Populism is on the rise - especially among mỏi Europe's right, & in the US, where it helped crown Mr Trump.Bạn sẽ xem: Populism là gì

Italy's popumenu Five sầu Star Movement and anti-immigrant League parties have sầu emerged as two major players in the latest elections - the most recent of several such results in Europe.

Bạn đang xem: Populism là gì

In political science, populism is the idea that society is separated into lớn two groups at odds with one another - "the pure people" & "the corrupt elite", according khổng lồ Cas Mudde, author of Populism: A Very Short Introduction.

The term is often used as a kind of shorth& political insult. Britain's Labour leader, Jeremy Corbyn, has been accused of populism over his party's biểu ngữ "for the many, not the few" - but that's not quite the same thing.

The word "is generally misused, especially in a European context," according to lớn Benjamin Moffitt, author of The Global Rise of Populism.

The true popucác mục leader claims to represent the unified "will of the people". He stands in opposition to lớn an enemy, often embodied by the current system - aiming lớn "drain the swamp" or tackle the "liberal elite".

"It generally attaches itself to lớn the right in a European context… but that's not an iron rule," Dr Moffitt said.

Populist parties can be anywhere on the political spectrum. In Latin America, there was Venezuela's late President Chávez. In Spain, there is the Podemos party, & in Greece the label has also been applied to lớn Syriza. All these are on the left.

But "most successful populists today are on the right, particularly the radical right," Prof Mudde said.

Politicians "like Marine Le Pen in France, Viktor Orphân phối in Hungary, và Donald Trump in the US, combine populism with nativism và authoritarianism," he added.


image captionIn Italy, supporters of the popudanh mục Five Star movement brandish letters spelling out their government ambitions

Commentators - from Time magazine lớn the President of the European Commission - have sầu been warning about the rise of right-wing populism for years.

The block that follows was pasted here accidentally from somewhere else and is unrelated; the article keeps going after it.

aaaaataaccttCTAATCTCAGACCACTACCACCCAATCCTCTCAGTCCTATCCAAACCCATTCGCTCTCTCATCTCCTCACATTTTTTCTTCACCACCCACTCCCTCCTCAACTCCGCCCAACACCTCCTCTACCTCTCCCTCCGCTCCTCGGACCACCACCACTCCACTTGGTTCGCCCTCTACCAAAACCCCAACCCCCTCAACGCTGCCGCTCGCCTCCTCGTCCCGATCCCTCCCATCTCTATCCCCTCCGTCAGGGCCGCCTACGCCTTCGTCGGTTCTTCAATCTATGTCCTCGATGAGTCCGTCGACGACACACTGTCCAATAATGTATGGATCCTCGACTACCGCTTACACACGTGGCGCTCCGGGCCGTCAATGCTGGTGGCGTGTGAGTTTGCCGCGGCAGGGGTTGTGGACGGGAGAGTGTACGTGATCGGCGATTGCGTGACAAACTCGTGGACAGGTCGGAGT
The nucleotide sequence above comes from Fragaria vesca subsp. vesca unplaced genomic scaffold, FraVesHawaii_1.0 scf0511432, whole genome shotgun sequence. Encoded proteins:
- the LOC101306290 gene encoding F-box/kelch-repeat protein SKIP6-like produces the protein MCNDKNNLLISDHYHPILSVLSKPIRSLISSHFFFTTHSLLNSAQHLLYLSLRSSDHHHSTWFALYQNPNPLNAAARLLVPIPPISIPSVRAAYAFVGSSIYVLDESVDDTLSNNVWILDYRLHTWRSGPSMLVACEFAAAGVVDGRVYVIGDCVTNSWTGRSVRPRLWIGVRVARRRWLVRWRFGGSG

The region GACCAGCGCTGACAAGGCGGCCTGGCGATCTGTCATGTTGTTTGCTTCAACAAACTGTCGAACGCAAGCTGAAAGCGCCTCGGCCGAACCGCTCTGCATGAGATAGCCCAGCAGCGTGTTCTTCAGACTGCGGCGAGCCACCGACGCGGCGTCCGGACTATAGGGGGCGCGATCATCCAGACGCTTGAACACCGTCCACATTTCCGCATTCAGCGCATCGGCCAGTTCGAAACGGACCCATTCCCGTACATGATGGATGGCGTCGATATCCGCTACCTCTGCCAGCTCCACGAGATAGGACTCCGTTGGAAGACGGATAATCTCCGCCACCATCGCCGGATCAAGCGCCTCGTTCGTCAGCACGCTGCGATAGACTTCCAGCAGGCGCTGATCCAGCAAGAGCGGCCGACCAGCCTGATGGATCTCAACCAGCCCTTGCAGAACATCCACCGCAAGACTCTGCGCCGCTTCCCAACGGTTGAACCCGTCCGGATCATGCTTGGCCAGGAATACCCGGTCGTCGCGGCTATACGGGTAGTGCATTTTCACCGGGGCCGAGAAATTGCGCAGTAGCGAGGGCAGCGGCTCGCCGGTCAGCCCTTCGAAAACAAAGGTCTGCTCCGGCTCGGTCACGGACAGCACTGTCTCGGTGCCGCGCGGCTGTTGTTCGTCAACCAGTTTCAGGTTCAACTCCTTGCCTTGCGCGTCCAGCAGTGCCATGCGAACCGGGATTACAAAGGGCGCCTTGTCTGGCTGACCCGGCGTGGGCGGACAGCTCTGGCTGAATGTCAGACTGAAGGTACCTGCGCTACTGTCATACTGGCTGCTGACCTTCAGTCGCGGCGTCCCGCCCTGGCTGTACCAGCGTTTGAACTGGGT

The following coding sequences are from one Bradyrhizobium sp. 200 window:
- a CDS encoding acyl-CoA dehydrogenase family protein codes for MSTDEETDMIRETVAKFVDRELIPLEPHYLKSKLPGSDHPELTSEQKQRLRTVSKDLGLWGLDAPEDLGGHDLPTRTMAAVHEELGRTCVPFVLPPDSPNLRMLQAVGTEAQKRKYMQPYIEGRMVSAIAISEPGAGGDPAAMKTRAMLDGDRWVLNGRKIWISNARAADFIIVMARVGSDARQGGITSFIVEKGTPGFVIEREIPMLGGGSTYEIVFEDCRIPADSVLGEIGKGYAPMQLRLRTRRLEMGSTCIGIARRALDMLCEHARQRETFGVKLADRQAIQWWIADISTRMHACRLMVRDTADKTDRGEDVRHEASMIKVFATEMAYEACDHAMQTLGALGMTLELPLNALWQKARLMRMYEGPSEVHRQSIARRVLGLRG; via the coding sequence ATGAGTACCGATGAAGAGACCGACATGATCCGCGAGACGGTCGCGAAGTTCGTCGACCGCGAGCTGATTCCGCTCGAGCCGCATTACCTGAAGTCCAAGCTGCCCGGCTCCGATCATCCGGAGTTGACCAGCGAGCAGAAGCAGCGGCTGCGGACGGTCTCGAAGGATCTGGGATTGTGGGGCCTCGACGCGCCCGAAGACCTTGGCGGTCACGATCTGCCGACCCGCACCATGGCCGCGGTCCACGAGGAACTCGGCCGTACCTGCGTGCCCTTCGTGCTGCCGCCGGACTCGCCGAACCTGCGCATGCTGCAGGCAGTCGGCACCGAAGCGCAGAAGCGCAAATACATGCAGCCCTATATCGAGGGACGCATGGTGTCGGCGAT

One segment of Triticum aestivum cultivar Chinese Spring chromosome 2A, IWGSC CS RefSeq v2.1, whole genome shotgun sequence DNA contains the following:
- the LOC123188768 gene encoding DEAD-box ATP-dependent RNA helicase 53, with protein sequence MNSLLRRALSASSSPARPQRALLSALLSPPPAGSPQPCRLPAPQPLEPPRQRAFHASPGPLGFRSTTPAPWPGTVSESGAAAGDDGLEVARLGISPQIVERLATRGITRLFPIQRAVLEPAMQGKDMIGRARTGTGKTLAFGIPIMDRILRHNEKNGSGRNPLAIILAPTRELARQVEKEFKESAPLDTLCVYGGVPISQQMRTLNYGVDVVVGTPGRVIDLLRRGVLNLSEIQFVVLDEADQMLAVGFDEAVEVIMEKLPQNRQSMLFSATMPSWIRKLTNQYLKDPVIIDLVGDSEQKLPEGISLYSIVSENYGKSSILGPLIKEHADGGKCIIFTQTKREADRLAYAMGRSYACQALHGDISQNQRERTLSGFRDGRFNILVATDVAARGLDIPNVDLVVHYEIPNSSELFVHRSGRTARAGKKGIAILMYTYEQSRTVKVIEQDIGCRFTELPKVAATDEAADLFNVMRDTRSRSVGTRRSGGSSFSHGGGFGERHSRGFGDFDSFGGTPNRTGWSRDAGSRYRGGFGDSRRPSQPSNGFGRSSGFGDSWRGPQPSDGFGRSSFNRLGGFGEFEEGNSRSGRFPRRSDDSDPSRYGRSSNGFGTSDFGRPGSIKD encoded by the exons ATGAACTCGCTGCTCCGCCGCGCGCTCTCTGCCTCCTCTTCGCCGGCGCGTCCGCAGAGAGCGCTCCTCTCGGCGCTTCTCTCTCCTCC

"Political scientists have been catching on khổng lồ this for the last 25-30 years," Dr Moffitt says - but admits "there's been an acceleration."

Experts point to both societal changes lượt thích multiculturalism and globalism, and more concrete crises as behind the rise of populist parties in Europe.

The swell in support seemed to happen "from 2008 - and particularly in 2011, when the banking crisis turned into lớn a sovereign debt crisis", he said.

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It was a rare occasion when an elite class - the wealthy bankers - could be identified as more or less directly responsible for a crisis which affected the majority of society.

In his book The Global Rise of Populism, Dr Moffitt argues that there are other traits associated with the typical popucác mục leader.

One is "bad manners", or behaving in a way that's not typical of politicians - a tactic employed by President Trump & the Philippines' President Duterte.

The other, he says, is "perpetuating a state of crisis" - and always seeming lớn be on the offensive sầu.

"A popumenu leader who gets into power is 'forced' lớn be in a permanent chiến dịch lớn convince his people that he is not establishment - và never will be," according lớn Prof Nadia Urbinati from Columbia University.

She argues that popumenu nội dung is "made of negatives" - whether it is anti-politics, anti-intellectualism, or anti-elite. Here lies one of the populism's strengths - it is versatile.

Another comtháng thread aao ước popudanh mục leaders is they tend khổng lồ dislike the "complicated democratic systems" of modern government - preferring direct democracy like referendums instead, according khổng lồ Prof Bull.

That also ties in to lớn its liên kết to authoritarianism, he argues - a lachồng of trust in the established system gives rise lớn "strongman" leaders.

"Ultimately, the leader makes the decision in a way that just isn't possible in traditional democracies," he says.

That sentiment is perhaps best embodied by the late left-wing Venezuelan President Hugo Chávez, who once said: "I am not an individual - I am the people".


Such thinking "can lead to people thinking they're infallible," Dr Moffitt said. "It restructures the political space in a new & scary way".

"In order to garner tư vấn, they're quicker than the establishment buổi tiệc nhỏ lớn make offers, or lớn promise to change things… that on closer inspection may not turn out khổng lồ be feasible," he said.